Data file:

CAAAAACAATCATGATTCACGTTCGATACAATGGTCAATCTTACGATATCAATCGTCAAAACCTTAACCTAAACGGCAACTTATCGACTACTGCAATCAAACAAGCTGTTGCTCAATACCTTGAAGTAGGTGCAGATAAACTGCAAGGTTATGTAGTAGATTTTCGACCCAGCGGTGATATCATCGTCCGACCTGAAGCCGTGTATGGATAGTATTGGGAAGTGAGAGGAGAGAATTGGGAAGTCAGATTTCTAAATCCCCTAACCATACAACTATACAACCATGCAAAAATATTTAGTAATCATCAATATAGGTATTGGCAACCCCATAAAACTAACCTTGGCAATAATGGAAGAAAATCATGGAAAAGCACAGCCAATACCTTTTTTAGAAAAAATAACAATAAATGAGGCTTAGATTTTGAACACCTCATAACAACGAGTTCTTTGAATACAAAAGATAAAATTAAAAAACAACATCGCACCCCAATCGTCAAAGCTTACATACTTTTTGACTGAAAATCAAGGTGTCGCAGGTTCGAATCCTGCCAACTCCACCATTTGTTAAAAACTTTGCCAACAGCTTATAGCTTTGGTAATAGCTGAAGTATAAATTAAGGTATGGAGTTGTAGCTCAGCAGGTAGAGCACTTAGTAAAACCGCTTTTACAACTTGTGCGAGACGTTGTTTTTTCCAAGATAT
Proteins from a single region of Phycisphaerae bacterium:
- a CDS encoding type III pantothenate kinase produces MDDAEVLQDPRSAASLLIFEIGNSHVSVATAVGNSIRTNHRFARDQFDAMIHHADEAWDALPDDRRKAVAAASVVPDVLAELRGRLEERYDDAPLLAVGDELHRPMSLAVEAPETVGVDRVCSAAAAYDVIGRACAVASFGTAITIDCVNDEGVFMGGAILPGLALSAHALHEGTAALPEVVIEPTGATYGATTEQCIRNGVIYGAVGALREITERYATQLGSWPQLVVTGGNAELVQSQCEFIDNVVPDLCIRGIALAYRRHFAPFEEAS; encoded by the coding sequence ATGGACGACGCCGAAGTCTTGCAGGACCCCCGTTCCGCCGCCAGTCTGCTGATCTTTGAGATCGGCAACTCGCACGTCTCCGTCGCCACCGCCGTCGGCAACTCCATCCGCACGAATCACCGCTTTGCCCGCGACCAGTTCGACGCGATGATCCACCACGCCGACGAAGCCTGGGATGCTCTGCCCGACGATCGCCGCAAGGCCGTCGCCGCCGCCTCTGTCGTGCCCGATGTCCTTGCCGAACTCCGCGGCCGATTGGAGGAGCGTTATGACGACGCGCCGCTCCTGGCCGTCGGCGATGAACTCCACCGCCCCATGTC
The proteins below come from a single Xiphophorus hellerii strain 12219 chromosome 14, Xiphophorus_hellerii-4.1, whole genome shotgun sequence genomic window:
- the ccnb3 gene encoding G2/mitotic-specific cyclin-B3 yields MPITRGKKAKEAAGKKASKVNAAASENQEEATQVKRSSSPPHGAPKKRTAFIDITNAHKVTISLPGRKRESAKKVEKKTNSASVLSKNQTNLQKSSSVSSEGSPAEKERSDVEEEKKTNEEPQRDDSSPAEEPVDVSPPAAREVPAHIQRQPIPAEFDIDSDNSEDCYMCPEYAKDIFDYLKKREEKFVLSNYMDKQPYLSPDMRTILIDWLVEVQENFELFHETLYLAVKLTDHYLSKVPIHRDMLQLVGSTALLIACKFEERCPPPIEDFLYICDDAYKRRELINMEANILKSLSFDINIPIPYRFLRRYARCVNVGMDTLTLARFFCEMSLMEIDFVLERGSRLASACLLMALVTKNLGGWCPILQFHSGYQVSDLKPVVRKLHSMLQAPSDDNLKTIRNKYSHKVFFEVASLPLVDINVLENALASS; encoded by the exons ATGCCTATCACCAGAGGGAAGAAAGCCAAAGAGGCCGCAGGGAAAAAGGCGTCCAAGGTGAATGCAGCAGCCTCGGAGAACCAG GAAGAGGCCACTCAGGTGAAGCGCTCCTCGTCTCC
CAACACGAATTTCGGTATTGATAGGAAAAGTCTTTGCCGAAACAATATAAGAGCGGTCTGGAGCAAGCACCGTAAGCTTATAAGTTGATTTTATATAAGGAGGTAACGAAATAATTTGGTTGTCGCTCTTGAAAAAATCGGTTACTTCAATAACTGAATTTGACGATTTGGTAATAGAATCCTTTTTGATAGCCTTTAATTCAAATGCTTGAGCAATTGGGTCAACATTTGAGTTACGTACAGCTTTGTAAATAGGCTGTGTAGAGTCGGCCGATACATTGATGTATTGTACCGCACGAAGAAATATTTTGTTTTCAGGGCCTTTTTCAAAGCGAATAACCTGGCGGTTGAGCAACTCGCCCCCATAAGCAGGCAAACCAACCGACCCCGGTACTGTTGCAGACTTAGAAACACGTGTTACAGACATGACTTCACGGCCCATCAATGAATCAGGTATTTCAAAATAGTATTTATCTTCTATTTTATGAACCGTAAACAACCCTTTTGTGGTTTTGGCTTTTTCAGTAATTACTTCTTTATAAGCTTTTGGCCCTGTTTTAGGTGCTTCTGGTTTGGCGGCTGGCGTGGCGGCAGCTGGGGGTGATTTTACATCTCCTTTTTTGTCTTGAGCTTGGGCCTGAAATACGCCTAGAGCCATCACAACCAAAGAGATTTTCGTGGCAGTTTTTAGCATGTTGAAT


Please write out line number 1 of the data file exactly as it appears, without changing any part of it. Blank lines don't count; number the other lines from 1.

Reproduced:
CAAAAACAATCATGATTCACGTTCGATACAATGGTCAATCTTACGATATCAATCGTCAAAACCTTAACCTAAACGGCAACTTATCGACTACTGCAATCAAACAAGCTGTTGCTCAATACCTTGAAGTAGGTGCAGATAAACTGCAAGGTTATGTAGTAGATTTTCGACCCAGCGGTGATATCATCGTCCGACCTGAAGCCGTGTATGGATAGTATTGGGAAGTGAGAGGAGAGAATTGGGAAGTCAGATTTCTAAATCCCCTAACCATACAACTATACAACCATGCAAAAATATTTAGTAATCATCAATATAGGTATTGGCAACCCCATAAAACTAACCTTGGCAATAATGGAAGAAAATCATGGAAAAGCACAGCCAATACCTTTTTTAGAAAAAATAACAATAAATGAGGCTTAGATTTTGAACACCTCATAACAACGAGTTCTTTGAATACAAAAGATAAAATTAAAAAACAACATCGCACCCCAATCGTCAAAGCTTACATACTTTTTGACTGAAAATCAAGGTGTCGCAGGTTCGAATCCTGCCAACTCCACCATTTGTTAAAAACTTTGCCAACAGCTTATAGCTTTGGTAATAGCTGAAGTATAAATTAAGGTATGGAGTTGTAGCTCAGCAGGTAGAGCACTTAGTAAAACCGCTTTTACAACTTGTGCGAGACGTTGTTTTTTCCAAGATAT